The time has come it seems to look again at some of the tools we offer on our site. One that has stood out from the beginning was tool for checking site usability. It was based on a set of open source testing tools for website usability and generated a lot of ideas even for relatively well built websites.
Some of the notable performance rates we found for different sites were:
|Website||Percent of Tests Failed|
|http://www.cbm.org/ [Our competition winner]||4%|
When we looked at the data, we couldn't explain websites relative performance based on size or usage. Most of the government websites we looked at performed really well: as you would expect as they should be built with accessibility and usability in mind.
Our tools have always included ideas for how to make your website more usable. The fact is though that much if not all of the degree to which a site fails these tests is based on the template system used. With very large custom sites there were a lot of errors too. You would guess because they have a lot more legacy code to deal with. That should be the other way around though, as these companies have big development teams. Perhaps it is that they are using the newest technology which means the tests were out of step with their sites.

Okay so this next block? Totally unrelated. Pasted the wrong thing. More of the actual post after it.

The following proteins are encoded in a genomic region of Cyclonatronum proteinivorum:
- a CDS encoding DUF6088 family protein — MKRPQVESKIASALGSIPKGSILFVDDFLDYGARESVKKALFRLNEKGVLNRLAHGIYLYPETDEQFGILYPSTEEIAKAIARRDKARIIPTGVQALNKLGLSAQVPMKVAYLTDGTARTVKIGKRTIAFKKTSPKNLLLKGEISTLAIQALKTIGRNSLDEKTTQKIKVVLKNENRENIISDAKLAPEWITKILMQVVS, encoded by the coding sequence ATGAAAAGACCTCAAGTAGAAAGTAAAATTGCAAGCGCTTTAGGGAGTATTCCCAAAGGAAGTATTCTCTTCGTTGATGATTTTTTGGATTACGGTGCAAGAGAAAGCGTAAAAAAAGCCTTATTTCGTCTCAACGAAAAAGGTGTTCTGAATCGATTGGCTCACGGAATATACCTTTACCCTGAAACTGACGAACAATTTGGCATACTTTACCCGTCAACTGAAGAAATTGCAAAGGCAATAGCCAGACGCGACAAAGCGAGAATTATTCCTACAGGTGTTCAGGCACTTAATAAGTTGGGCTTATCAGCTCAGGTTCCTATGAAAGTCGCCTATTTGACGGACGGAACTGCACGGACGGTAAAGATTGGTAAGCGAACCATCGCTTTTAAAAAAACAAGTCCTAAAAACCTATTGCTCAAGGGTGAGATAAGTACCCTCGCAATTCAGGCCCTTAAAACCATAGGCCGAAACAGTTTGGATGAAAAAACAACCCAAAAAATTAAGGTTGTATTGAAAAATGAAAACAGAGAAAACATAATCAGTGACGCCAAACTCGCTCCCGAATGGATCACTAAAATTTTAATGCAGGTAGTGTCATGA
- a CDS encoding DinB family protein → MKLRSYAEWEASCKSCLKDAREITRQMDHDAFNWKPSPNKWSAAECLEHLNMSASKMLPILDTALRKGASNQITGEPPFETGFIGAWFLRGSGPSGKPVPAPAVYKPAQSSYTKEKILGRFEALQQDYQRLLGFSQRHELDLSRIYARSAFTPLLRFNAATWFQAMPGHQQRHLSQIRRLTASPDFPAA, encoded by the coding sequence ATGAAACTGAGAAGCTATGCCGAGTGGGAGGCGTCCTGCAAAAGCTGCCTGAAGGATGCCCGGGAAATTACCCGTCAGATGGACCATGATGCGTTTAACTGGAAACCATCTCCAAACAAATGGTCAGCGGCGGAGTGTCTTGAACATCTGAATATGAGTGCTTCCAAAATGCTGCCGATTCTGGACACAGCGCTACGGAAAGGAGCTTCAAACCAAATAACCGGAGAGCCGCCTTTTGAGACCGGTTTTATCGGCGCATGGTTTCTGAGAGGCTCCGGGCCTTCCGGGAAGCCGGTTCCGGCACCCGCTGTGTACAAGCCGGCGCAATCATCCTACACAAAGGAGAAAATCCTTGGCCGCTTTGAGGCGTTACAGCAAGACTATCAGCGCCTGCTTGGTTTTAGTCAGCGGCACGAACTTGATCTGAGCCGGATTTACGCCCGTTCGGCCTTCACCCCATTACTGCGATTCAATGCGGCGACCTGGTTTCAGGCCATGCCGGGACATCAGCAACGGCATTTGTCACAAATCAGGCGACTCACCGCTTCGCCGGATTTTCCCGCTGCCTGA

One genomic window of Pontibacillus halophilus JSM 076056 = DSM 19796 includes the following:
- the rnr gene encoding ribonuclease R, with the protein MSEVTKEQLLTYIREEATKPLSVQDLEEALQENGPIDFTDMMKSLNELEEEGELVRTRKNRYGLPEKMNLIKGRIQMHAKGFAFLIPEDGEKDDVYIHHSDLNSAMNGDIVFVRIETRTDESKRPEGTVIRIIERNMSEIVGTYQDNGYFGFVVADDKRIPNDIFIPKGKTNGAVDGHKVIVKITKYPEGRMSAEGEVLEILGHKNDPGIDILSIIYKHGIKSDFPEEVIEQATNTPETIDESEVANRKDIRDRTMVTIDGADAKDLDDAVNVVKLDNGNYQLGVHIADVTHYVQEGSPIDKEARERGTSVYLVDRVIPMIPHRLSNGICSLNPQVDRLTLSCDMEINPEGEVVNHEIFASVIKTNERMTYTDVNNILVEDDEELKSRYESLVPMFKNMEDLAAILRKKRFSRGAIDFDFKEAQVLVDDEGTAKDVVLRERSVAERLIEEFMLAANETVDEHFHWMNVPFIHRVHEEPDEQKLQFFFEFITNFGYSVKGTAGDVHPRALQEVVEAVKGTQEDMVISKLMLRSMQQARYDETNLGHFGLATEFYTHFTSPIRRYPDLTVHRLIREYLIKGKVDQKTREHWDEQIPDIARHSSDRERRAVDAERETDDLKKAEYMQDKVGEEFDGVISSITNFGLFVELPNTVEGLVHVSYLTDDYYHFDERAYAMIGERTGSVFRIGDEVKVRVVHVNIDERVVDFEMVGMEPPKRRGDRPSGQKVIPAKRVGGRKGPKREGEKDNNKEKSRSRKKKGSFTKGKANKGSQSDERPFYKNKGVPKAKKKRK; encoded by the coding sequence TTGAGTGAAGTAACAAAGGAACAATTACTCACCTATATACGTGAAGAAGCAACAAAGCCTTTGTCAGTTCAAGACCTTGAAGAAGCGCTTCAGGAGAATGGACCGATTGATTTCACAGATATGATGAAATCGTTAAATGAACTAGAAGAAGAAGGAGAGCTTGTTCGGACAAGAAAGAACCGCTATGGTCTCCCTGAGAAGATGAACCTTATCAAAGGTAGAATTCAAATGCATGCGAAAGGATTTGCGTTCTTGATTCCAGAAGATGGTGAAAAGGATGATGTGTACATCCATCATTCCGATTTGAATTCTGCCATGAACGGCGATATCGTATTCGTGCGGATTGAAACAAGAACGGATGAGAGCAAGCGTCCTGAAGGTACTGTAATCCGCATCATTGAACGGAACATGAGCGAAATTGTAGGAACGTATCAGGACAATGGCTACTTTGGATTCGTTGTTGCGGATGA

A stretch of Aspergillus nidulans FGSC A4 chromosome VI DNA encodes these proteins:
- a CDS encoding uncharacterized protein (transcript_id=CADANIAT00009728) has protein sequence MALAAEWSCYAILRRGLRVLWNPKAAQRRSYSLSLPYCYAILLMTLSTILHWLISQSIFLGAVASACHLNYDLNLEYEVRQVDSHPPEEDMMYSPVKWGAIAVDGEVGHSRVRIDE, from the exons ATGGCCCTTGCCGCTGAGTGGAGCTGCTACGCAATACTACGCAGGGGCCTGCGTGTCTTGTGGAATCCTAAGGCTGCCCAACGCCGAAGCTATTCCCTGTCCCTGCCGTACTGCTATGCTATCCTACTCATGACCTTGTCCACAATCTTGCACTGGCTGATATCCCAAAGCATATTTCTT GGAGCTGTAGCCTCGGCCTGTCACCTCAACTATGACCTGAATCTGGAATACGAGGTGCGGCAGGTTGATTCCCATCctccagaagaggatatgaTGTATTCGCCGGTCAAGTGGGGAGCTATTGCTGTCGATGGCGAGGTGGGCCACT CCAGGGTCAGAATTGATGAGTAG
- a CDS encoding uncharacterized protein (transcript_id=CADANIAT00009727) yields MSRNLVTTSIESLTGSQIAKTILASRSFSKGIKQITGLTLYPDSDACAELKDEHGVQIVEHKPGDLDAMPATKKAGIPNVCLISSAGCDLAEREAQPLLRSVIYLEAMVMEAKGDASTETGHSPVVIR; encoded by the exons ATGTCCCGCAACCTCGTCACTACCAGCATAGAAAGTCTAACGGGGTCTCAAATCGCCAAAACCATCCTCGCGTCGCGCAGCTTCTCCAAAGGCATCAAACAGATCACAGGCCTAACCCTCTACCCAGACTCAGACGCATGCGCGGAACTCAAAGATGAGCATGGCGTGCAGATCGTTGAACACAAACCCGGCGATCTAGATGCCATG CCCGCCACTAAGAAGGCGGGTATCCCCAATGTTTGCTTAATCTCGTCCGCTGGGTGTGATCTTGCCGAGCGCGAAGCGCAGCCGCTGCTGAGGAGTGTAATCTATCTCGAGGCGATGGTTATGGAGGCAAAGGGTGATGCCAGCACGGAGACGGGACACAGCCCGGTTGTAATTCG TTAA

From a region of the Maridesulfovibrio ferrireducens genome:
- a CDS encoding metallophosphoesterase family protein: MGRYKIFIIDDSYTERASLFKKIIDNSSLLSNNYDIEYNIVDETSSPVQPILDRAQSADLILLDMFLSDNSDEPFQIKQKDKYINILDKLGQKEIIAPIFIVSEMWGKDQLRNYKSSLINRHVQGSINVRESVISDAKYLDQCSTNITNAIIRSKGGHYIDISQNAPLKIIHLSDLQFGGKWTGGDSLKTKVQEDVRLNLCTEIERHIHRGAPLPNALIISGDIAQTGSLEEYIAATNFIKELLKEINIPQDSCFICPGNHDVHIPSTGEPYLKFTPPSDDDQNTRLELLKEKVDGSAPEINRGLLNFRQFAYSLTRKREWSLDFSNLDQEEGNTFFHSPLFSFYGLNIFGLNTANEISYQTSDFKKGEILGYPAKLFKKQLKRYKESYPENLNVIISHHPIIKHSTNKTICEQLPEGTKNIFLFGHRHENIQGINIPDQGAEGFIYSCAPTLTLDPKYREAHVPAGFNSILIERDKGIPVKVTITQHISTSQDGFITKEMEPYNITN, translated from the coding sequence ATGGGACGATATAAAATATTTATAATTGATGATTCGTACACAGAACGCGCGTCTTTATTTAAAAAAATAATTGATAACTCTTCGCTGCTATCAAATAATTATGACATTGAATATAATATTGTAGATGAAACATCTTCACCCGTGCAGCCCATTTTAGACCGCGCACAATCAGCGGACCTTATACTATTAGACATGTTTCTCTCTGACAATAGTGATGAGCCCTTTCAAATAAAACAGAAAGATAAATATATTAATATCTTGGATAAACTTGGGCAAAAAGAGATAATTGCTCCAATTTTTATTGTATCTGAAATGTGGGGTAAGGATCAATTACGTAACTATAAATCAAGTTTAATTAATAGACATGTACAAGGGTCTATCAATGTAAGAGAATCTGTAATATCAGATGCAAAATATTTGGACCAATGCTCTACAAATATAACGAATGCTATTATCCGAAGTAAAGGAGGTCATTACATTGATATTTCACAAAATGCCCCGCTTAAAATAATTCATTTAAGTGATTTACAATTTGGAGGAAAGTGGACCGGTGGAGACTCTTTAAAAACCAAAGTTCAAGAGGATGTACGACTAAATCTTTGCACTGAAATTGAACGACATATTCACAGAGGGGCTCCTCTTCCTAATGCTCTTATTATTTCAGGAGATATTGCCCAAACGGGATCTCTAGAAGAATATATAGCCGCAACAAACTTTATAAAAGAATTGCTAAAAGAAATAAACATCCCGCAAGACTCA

You Can't Lie About The Numbers
Over the last year we have monitored engagement with the usability tool, available as part of the SiteMorph tool suite. It was by a large majority the least used tool with less than 1% of the usage traffic of our most popular app.
Given that, we will keep supporting it for now, probably until the next major redesign of the tool analysis infrastructure then it might be dropped unless someone says they really want it...
Sorry to those of you who have found it useful, our current focus has to be on the development of the tools that are most relevant to our customers.